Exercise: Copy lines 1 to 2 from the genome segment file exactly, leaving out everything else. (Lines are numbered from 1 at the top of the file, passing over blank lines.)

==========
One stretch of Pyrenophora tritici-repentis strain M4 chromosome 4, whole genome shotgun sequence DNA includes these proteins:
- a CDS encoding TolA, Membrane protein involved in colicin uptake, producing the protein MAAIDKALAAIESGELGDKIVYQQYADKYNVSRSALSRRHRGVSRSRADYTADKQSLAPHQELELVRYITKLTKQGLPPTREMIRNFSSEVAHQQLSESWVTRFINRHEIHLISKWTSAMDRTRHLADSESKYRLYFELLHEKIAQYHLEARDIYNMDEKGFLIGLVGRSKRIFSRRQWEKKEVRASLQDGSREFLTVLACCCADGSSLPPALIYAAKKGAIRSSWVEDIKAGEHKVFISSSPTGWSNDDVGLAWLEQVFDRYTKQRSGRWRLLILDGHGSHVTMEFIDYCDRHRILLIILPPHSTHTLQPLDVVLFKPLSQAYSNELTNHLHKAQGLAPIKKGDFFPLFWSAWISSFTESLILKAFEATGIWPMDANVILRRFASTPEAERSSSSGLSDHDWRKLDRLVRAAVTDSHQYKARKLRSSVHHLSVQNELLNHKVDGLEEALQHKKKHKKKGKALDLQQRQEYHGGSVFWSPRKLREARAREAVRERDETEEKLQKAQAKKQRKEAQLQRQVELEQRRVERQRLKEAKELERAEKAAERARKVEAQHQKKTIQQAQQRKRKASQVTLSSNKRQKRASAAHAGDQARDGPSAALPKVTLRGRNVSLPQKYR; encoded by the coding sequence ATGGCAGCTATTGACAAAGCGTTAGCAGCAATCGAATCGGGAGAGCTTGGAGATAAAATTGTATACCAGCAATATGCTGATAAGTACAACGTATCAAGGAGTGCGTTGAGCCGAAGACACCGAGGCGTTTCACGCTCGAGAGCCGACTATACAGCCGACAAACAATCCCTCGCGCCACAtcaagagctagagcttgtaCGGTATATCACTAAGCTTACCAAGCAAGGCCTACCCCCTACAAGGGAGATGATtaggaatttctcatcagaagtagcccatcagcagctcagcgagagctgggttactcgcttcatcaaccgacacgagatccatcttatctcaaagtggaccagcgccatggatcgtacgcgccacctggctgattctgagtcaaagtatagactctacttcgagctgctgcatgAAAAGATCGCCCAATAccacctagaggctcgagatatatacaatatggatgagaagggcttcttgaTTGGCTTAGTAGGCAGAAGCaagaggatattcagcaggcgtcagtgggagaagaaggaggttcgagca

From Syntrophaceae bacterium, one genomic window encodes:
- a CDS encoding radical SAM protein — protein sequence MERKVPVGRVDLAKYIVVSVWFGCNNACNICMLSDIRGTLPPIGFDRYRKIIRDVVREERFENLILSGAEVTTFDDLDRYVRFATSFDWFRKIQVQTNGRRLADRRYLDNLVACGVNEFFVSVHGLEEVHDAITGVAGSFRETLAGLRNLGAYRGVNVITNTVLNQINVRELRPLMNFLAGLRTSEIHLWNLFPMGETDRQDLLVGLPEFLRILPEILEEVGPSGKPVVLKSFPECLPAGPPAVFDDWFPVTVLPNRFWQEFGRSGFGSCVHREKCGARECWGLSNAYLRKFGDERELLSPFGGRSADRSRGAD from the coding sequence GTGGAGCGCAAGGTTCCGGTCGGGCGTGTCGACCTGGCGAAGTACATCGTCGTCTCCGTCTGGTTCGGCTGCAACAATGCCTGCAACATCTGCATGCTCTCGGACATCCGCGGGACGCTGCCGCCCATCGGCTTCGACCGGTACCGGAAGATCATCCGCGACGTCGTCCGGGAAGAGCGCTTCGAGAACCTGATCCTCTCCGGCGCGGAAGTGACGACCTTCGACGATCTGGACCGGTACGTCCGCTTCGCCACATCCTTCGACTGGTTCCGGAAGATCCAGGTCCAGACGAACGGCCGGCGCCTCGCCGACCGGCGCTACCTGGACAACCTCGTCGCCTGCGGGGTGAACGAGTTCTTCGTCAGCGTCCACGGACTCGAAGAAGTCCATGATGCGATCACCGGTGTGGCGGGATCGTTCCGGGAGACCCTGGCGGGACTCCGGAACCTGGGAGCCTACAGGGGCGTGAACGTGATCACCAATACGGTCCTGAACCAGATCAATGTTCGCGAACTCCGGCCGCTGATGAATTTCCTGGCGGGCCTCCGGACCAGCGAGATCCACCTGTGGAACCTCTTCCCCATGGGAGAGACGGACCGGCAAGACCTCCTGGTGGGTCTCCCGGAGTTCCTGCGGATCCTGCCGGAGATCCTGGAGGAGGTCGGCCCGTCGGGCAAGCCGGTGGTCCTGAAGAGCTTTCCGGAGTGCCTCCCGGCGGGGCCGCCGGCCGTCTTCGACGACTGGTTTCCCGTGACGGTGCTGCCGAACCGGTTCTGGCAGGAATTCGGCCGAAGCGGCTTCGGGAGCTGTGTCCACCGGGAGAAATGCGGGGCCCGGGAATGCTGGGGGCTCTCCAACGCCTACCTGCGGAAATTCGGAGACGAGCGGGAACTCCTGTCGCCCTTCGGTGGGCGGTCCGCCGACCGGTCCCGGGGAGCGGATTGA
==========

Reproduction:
One stretch of Pyrenophora tritici-repentis strain M4 chromosome 4, whole genome shotgun sequence DNA includes these proteins:
- a CDS encoding TolA, Membrane protein involved in colicin uptake, producing the protein MAAIDKALAAIESGELGDKIVYQQYADKYNVSRSALSRRHRGVSRSRADYTADKQSLAPHQELELVRYITKLTKQGLPPTREMIRNFSSEVAHQQLSESWVTRFINRHEIHLISKWTSAMDRTRHLADSESKYRLYFELLHEKIAQYHLEARDIYNMDEKGFLIGLVGRSKRIFSRRQWEKKEVRASLQDGSREFLTVLACCCADGSSLPPALIYAAKKGAIRSSWVEDIKAGEHKVFISSSPTGWSNDDVGLAWLEQVFDRYTKQRSGRWRLLILDGHGSHVTMEFIDYCDRHRILLIILPPHSTHTLQPLDVVLFKPLSQAYSNELTNHLHKAQGLAPIKKGDFFPLFWSAWISSFTESLILKAFEATGIWPMDANVILRRFASTPEAERSSSSGLSDHDWRKLDRLVRAAVTDSHQYKARKLRSSVHHLSVQNELLNHKVDGLEEALQHKKKHKKKGKALDLQQRQEYHGGSVFWSPRKLREARAREAVRERDETEEKLQKAQAKKQRKEAQLQRQVELEQRRVERQRLKEAKELERAEKAAERARKVEAQHQKKTIQQAQQRKRKASQVTLSSNKRQKRASAAHAGDQARDGPSAALPKVTLRGRNVSLPQKYR; encoded by the coding sequence ATGGCAGCTATTGACAAAGCGTTAGCAGCAATCGAATCGGGAGAGCTTGGAGATAAAATTGTATACCAGCAATATGCTGATAAGTACAACGTATCAAGGAGTGCGTTGAGCCGAAGACACCGAGGCGTTTCACGCTCGAGAGCCGACTATACAGCCGACAAACAATCCCTCGCGCCACAtcaagagctagagcttgtaCGGTATATCACTAAGCTTACCAAGCAAGGCCTACCCCCTACAAGGGAGATGATtaggaatttctcatcagaagtagcccatcagcagctcagcgagagctgggttactcgcttcatcaaccgacacgagatccatcttatctcaaagtggaccagcgccatggatcgtacgcgccacctggctgattctgagtcaaagtatagactctacttcgagctgctgcatgAAAAGATCGCCCAATAccacctagaggctcgagatatatacaatatggatgagaagggcttcttgaTTGGCTTAGTAGGCAGAAGCaagaggatattcagcaggcgtcagtgggagaagaaggaggttcgagca